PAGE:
you've got to burn straight up and down and then maybe sidewise for a while and have your guts scrambled by a bully and the demonic ladies, you've got to run along the edge of madness teetering, you've got to starve like a winter alleycat, you've go to live with the imbecility of at least a dozen cities, then maybe maybe maybe you might know where you are for a tiny blinking moment.
Winter near the shore is cold. The wind kicks up a salty mist and elephant seals come to shore to trumpet and rut and birth their pups. Retired people put sweaters on their lap dogs and drag them down the street on retractable leashes in a nightly parade of doggy humiliation. Surfers don their wetsuits against the chill of storm waves and white sharks adjust their diets to include shrink-wrapped dude-snacks on fiberglass crackers.
What lips my lips have kissed, and where, and why, I have forgotten, and what arms have lain Under my head till morning, but the rain Is full of ghosts tonight, that tap and sigh Upon the glass and listen for reply, And in my heart there stirs a quiet pain For unremembered lads that not again Will turn to me at midnight with a cry. Thus in the winter stands the lonely tree, Nor knows what birds have vanished one by one, Yet knows its boughs more silent than before: I cannot say what loves have come and gone, I only know that summer sang in me A little while, that in me sings no more.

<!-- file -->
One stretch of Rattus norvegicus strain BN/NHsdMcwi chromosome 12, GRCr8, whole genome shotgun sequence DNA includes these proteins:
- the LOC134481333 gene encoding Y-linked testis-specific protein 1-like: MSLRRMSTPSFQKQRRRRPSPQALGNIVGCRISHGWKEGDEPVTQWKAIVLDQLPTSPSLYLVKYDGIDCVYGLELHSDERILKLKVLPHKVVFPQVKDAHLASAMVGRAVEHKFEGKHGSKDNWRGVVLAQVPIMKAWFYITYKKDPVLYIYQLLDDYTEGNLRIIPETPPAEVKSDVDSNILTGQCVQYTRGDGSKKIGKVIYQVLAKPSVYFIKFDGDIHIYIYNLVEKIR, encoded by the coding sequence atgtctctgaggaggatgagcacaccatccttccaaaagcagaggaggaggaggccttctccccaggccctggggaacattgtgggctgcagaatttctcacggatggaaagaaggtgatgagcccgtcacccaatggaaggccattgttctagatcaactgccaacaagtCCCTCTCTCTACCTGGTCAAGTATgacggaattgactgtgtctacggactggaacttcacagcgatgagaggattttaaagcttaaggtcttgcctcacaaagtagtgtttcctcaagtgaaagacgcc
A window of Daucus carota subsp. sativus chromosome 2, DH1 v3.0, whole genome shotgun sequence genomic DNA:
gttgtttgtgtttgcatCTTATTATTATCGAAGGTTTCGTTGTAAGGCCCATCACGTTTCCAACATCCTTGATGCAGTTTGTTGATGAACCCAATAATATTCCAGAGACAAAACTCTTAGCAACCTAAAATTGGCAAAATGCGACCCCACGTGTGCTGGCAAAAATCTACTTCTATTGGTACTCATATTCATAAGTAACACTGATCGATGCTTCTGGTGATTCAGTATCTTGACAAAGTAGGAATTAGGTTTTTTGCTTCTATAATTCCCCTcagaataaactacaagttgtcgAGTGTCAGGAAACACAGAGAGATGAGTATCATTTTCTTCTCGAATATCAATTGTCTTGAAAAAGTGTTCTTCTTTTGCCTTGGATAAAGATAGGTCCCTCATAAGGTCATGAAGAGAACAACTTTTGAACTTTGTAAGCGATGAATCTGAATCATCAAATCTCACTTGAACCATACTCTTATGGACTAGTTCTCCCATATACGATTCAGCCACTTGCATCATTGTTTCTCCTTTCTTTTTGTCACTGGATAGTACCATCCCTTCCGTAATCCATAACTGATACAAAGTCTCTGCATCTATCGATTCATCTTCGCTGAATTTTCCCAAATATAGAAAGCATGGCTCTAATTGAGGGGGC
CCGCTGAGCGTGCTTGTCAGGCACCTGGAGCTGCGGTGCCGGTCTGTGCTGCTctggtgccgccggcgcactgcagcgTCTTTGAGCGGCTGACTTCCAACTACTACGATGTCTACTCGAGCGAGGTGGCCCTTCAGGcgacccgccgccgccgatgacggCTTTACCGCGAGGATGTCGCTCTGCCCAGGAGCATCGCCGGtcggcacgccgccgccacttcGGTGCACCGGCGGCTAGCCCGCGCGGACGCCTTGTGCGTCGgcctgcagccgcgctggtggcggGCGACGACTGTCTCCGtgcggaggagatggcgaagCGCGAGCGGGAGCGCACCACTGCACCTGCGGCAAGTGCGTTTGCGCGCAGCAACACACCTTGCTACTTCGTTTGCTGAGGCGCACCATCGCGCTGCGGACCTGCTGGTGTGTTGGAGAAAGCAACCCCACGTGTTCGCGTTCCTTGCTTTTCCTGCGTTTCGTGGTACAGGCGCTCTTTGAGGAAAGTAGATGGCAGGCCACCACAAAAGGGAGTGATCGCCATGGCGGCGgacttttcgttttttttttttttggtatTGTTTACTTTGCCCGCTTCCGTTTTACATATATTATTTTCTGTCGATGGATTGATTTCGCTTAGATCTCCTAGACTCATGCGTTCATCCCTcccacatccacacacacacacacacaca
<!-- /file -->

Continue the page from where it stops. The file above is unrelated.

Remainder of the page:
We spent the first night of our honeymoon in a country hotel, with Tudor architecture oak beams, and floors which sloped, of the Queen-Elizabeth-Slept-Here variety. There were old tennis-courts - the Tudor kind where Henry VIII was said to have played; and gardens filled with winter heather, jasmine and yellow chrysanthemums. [. . . ] So that first night together was spent in the ancient bedroom with the tiny leaded paned windows, through which shafts of moonlight touched the room with a dreamlike radiance [. . . ]